Language in Marketing
Marketing has come a long way from the days of American car manufacturers Ford and GM. The classic GM case study on market segmentation shows the importance of understanding the people a company is selling to. This has developed marketing sub-divisions; research, distribution and branding.
Before products are developed the starting point of any business case begins with understanding the people the product is best suited for (Research), how best to make them accessible to the end user (Distribution) then creatively convince the consumer why that product is the better option against competitors (Branding). If research is done right, then branding will speak to the needs, values and affordability of the consumer.
Advertisements (part of branding) are the first point of contact between a company and consumer. This is why commercials are scrutinised with little mercy by consumers when the messaging is deemed offensive. More so if the commercial advert makes reference to cultural nuances and fails. It is still better to try and fail than ignore the call for the use African languages from consumers themselves. Even with messaging faux pas, it is progressive for the marketing industry to experiment and improve until it gets it right. Leseli creative champions the use of local languages in branding not only as part of nation building but as a significant contributor to the evolution of South African marketing.
Academics and industry professionals are adding to the voices that emphasise the value of language as a way to appeal to fears and aspirations of consumers. Going forward this is a positive way to include a segment of the market previously excluded because it is not English speaking. Not only by translating English based adverts to other local languages, but truly messaging in a culturally appropriate manner as well.
Language is closely tied in with cultural norms which then influence consumer behaviour. More so with the “Afropolitan” market segment- a term coined by “Africa is open for business” author Victor Kgomoeswana. This consumer has fully adapted elements of modern life and maintains elements of their heritage very strongly. They are economically active in one way or another and are exposed to social media and the internet. They are savvy consumers who compare products based on value and not only prices. These consumers appreciate products that do not only speak to their needs, but also to their values.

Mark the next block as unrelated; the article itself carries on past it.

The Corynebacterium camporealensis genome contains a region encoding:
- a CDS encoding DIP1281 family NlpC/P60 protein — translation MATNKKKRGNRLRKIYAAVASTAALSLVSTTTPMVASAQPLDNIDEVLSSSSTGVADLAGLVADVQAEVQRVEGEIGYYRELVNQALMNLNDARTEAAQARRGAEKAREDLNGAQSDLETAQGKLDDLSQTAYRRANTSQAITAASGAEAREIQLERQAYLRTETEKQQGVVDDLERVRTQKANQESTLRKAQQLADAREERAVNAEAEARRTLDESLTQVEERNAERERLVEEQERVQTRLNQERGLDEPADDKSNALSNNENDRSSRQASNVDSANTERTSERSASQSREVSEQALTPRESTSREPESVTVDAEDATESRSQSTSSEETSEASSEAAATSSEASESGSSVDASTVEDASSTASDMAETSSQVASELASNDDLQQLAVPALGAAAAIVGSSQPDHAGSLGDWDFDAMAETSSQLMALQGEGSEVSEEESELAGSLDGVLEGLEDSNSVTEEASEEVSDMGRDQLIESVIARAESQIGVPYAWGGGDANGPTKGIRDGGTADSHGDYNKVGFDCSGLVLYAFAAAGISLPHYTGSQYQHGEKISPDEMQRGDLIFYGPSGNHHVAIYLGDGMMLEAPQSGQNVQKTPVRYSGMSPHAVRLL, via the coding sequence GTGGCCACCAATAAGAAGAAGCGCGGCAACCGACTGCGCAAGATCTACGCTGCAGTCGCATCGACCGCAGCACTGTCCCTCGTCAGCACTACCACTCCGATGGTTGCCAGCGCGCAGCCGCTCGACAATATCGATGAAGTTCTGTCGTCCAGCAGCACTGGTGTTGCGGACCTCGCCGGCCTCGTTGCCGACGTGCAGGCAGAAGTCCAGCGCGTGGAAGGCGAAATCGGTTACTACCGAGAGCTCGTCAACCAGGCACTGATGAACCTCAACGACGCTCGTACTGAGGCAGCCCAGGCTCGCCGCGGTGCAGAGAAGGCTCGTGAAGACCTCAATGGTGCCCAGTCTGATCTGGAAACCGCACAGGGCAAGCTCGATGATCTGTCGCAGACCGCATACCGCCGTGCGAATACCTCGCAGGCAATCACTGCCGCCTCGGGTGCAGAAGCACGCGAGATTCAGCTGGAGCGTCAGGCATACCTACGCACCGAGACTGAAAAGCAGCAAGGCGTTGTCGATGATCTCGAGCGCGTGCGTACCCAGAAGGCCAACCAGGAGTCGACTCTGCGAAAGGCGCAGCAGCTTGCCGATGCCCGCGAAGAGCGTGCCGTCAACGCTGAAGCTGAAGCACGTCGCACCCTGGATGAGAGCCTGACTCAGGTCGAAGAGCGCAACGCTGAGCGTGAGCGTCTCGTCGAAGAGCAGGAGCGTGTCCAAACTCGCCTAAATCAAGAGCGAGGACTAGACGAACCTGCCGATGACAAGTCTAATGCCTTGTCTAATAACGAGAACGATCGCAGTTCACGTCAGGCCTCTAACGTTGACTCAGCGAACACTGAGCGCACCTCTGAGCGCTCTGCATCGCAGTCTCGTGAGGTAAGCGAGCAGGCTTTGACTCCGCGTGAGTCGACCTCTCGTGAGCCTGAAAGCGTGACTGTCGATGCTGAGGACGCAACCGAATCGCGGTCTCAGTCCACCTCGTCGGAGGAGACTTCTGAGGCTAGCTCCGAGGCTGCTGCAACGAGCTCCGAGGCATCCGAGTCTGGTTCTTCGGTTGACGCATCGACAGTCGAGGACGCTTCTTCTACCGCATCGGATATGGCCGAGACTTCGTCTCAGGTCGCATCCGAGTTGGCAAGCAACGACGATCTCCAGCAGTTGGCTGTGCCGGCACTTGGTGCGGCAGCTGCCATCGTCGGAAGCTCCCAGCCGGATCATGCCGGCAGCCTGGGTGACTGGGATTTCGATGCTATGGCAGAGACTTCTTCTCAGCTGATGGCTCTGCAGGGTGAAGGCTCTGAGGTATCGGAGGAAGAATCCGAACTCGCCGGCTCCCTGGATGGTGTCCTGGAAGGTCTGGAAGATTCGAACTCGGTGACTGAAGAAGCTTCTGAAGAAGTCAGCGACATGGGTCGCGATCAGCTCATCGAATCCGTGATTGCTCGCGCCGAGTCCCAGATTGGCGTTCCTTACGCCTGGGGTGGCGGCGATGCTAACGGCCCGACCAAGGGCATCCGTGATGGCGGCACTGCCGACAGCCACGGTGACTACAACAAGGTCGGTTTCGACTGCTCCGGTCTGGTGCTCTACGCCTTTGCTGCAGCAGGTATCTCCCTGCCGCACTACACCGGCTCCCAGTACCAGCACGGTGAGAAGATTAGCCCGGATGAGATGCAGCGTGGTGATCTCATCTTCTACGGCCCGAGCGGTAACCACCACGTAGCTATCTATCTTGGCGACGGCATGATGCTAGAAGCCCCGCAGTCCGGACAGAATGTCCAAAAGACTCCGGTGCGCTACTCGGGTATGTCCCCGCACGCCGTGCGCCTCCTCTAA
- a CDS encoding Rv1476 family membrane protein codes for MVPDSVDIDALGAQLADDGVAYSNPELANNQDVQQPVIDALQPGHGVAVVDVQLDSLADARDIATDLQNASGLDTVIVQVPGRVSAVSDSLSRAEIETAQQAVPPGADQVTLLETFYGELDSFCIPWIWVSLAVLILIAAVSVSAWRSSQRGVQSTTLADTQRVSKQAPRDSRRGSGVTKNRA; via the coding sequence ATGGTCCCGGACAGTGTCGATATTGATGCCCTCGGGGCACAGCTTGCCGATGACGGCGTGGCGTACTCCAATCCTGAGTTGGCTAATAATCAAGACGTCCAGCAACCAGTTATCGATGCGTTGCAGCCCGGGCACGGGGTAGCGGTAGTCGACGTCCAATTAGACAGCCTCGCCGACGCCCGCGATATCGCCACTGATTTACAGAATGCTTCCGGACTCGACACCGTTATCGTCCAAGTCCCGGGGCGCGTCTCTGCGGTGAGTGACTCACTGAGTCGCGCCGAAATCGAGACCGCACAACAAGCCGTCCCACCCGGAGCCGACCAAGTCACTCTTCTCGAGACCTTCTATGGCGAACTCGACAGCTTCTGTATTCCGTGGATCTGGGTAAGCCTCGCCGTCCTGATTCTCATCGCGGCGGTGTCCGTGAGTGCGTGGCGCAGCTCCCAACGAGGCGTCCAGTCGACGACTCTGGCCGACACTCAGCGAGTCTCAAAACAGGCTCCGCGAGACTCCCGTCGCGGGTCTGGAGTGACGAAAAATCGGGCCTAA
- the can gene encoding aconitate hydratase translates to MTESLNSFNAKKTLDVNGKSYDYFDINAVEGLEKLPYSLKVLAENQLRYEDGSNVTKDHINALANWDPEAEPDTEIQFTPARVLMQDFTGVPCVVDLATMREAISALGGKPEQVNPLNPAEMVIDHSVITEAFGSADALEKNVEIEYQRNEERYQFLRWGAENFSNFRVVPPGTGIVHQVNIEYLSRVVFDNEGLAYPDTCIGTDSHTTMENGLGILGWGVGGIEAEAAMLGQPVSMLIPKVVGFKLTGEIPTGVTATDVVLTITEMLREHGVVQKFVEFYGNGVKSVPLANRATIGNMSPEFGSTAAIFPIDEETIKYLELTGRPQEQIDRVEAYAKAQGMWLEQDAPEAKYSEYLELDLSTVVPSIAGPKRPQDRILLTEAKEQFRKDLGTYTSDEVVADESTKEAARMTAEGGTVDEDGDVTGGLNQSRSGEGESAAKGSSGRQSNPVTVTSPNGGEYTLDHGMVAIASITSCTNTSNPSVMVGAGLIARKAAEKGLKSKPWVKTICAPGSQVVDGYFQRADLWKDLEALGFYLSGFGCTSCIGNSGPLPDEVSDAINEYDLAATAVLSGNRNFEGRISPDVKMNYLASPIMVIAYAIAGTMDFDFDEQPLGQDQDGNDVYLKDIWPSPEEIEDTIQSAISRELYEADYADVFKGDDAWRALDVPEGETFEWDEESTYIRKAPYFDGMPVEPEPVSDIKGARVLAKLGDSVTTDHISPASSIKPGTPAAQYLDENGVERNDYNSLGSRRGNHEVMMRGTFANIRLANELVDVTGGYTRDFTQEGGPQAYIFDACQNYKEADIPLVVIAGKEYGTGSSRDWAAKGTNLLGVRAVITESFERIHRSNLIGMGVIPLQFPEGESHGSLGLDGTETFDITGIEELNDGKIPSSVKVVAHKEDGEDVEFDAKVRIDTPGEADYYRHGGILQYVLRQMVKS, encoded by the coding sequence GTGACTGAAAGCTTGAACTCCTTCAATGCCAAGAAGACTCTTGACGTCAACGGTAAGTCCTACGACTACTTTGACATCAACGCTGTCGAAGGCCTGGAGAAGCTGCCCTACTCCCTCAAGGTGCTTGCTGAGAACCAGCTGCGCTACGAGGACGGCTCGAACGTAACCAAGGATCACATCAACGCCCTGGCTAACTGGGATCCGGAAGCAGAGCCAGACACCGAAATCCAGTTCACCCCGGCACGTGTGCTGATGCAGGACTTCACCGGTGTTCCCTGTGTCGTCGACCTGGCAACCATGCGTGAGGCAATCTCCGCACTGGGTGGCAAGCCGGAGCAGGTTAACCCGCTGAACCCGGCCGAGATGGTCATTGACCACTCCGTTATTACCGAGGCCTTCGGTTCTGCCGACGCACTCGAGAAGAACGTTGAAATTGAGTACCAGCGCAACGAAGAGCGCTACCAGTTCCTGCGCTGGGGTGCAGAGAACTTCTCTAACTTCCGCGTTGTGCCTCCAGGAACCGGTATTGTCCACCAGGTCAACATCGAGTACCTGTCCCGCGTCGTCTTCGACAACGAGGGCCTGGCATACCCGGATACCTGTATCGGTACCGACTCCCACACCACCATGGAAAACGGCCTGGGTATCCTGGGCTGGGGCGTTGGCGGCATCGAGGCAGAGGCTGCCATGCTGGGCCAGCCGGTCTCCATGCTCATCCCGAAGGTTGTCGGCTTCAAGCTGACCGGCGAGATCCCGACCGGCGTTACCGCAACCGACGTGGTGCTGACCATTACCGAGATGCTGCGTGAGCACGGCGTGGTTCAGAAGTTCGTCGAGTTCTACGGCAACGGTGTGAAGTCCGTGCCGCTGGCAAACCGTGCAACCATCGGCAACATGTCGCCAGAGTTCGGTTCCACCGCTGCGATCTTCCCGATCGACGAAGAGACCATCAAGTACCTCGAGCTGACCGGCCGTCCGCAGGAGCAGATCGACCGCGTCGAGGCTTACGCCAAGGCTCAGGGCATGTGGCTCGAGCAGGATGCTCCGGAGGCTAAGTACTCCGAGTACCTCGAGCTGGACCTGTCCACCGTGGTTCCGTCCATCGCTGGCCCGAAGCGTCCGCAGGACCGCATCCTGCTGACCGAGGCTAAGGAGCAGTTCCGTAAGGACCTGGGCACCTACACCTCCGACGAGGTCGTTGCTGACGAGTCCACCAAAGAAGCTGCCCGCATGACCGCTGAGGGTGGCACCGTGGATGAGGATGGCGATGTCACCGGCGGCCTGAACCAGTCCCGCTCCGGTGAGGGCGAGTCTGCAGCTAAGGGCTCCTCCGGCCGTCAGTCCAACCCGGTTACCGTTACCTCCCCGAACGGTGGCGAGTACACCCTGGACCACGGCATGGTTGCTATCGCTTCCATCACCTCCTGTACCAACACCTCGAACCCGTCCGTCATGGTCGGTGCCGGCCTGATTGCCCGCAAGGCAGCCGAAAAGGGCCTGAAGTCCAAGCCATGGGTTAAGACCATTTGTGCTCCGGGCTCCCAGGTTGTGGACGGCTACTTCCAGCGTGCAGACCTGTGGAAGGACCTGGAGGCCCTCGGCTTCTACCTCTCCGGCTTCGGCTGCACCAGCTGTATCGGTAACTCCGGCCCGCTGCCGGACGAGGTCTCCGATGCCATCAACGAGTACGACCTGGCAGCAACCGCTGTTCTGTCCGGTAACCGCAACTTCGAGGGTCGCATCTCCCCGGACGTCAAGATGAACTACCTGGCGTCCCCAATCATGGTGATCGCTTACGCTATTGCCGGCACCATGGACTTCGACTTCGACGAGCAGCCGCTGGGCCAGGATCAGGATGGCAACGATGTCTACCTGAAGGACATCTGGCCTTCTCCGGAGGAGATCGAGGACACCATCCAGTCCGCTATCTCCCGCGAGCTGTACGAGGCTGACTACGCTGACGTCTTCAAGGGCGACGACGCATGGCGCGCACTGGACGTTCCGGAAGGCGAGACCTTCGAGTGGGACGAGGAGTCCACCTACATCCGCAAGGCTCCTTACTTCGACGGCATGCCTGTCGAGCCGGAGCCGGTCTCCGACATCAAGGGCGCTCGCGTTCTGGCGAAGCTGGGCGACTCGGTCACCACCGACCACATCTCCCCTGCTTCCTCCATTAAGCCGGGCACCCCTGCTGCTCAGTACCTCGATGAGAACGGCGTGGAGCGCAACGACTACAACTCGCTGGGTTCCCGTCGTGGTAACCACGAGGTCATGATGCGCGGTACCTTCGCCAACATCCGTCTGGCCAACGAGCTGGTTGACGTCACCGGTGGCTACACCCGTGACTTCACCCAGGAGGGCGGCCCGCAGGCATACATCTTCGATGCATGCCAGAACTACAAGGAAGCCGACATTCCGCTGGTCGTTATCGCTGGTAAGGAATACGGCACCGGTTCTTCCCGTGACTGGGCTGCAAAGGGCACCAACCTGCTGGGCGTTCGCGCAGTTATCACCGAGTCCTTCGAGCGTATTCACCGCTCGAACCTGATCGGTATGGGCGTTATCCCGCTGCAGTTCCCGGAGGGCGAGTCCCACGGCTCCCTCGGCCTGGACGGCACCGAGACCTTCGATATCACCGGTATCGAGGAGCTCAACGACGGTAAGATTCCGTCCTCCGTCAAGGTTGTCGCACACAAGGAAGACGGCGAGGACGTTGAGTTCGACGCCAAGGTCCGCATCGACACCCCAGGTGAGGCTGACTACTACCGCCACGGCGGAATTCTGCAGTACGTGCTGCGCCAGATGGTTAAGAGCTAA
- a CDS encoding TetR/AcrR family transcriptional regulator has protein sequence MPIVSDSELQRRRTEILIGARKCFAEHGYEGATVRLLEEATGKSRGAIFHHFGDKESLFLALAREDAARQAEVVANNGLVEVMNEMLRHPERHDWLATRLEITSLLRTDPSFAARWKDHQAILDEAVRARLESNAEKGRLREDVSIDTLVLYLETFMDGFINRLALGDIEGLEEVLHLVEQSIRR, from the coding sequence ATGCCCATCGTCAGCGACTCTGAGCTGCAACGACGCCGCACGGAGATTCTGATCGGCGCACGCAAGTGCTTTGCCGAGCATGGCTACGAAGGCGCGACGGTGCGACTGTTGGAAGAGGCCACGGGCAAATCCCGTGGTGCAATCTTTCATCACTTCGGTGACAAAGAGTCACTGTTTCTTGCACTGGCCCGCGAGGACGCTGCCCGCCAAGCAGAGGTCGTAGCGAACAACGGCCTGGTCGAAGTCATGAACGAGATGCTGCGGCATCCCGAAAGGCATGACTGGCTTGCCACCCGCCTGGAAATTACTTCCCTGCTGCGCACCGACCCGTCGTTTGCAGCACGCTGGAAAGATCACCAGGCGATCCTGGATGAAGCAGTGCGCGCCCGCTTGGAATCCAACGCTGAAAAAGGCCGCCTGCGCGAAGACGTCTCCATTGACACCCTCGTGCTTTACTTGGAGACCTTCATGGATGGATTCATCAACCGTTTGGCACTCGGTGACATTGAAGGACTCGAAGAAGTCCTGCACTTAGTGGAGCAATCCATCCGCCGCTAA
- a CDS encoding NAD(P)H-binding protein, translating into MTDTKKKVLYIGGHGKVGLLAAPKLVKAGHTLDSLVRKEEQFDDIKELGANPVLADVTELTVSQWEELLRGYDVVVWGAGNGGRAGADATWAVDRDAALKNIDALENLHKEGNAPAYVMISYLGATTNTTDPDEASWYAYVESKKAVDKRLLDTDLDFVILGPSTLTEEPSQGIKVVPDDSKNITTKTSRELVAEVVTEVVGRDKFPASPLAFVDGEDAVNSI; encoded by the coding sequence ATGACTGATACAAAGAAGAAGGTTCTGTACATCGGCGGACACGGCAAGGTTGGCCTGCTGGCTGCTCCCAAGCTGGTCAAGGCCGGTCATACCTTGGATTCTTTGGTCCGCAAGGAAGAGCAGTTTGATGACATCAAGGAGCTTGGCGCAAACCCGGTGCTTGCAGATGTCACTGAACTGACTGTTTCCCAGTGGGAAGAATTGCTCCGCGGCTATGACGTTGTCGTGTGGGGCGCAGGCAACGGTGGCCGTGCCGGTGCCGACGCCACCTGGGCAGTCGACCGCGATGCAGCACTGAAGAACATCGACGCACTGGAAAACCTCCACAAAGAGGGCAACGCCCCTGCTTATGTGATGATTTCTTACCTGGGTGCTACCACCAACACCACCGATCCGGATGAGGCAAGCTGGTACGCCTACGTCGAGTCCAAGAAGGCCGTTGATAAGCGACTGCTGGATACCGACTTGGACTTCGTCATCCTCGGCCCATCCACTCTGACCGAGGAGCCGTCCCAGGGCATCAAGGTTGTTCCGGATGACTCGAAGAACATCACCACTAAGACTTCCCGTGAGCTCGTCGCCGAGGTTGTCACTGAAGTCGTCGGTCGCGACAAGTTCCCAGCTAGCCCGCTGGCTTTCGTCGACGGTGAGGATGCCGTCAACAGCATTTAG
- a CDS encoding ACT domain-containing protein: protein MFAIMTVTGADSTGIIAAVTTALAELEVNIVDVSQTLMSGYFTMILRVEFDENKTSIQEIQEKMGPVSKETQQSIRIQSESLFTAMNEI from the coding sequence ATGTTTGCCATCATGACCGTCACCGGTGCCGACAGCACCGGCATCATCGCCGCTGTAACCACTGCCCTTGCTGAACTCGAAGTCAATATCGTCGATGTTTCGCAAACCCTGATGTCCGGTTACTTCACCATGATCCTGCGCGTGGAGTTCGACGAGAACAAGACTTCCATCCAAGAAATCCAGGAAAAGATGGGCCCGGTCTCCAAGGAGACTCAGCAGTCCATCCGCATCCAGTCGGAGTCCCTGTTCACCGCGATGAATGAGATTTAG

Take for instance a young Motswana accountant from North West working in Cape Town. Although they have acclimatised to a Metropolitan city, they have an affinity to the NW. They may have a WIFI contract to stream Setswana radio stations and ignore local radio stations. This Afropolitan values internet connectivity as much as they value consuming content from “home”, where Setswana oriented advertisements will reach her with higher impact. Marketers ignoring local language speaking radio stations will miss this Afropolitan consumer, and many more like her. This is the importance of language.
Language should be considered as part of a competitor strategy to position brands better. When used correctly it evokes a feeling of customers “being understood”. The by-products of this are positive client engagement, higher brand awareness and better spread. The best measure of a good campaign is when your consumer becomes your ambassador; so speak to your ambassador in their language!
“Kasinomic Revolution”- GG Alcock
“Decolonising Media: The use of indigenous African languages in South African television advertisements”, 2014- Lara Anne Grier
“Marketing Management”- Philip Kotler